Inside Vikingaliv – The Viking Life
Kristin Lund offers us a quick dip into Stockholm’s latest Viking attraction – suitable for families with small kids.
Djurgården, the lush island in central Stockholm, is packed with historical museums. But many of its attractions and parks can be overwhelming for kids under ten years old. So, while the older members of your party trundle off to the Vasa Museum and Abba the Museum, take the young ones to Vikingaliv, the new Stockholm museum that opened in early summer 2017.
It’s a small museum that promises child-friendly exhibits based on historical facts and not the myths we have all come to believe about Vikings. In fact, one of the first exhibits you see makes the point that Viking women had lots of varied roles and weren’t just household managers keeping things going while the men went out raiding. This is great for your daughters to learn – that a Viking women could also be a serf, landowner, “seeress” or even warrior. But more on that in a minute.
The museum has one large room, a souvenir shop, a café, and a ride called Ragnfrid’s Saga.
This 11-minute ride is the centerpiece of the museum. The museum doesn’t recommend it for kids under seven but it’s not particularly loud or scary. You receive a special ticket with your entrance fee that tells you what time you can queue up for the ride. You sit in a sort of pod with 6-8 other people and the pod moves past stationary tableaus depicting the fictional story of Ragnild and her husband, Harald. Lights and sound work to make the action come alive. Alas, I didn’t find the story very compelling and despite the museum’s assertions that real Viking women played many societal roles, Ragnild sits at home with her daughter, waiting for Harald to come home and save them.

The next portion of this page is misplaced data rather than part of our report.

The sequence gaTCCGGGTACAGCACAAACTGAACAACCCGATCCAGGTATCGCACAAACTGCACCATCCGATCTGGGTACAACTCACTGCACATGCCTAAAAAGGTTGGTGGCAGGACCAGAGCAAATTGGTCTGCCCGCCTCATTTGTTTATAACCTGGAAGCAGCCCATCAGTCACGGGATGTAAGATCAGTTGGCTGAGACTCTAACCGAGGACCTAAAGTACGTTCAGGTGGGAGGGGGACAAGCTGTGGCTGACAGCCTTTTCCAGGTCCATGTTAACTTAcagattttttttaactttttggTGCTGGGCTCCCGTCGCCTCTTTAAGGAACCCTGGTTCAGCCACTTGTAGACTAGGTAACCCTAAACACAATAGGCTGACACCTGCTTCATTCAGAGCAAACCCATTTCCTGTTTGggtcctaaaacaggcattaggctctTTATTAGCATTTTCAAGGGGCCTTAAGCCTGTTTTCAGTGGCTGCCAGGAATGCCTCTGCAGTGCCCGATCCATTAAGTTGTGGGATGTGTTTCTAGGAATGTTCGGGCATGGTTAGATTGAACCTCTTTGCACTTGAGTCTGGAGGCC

In the center of the exhibit hall is an exact replica of a Viking that actually lived and whose bones lie in the Sigtuna Museum. Scattered throughout the hall are numerous rectangular, nearly life-size screens with actors depicting various characters from Viking life. There are pullout panels that answer simple questions about Viking life. A partial Viking ship replica and items on loan from the Swedish Historical Museum round out the exhibits.
Upstairs lies a nice café with a wonderful waterfront view and a medium-sized souvenir shop. Bathrooms and lockers are free of charge.
If you want to learn in-depth about the Vikings, visit the Swedish History Museum just over the bridge. But if you want just a quick dip into history with your young kids, check out Vikingaliv.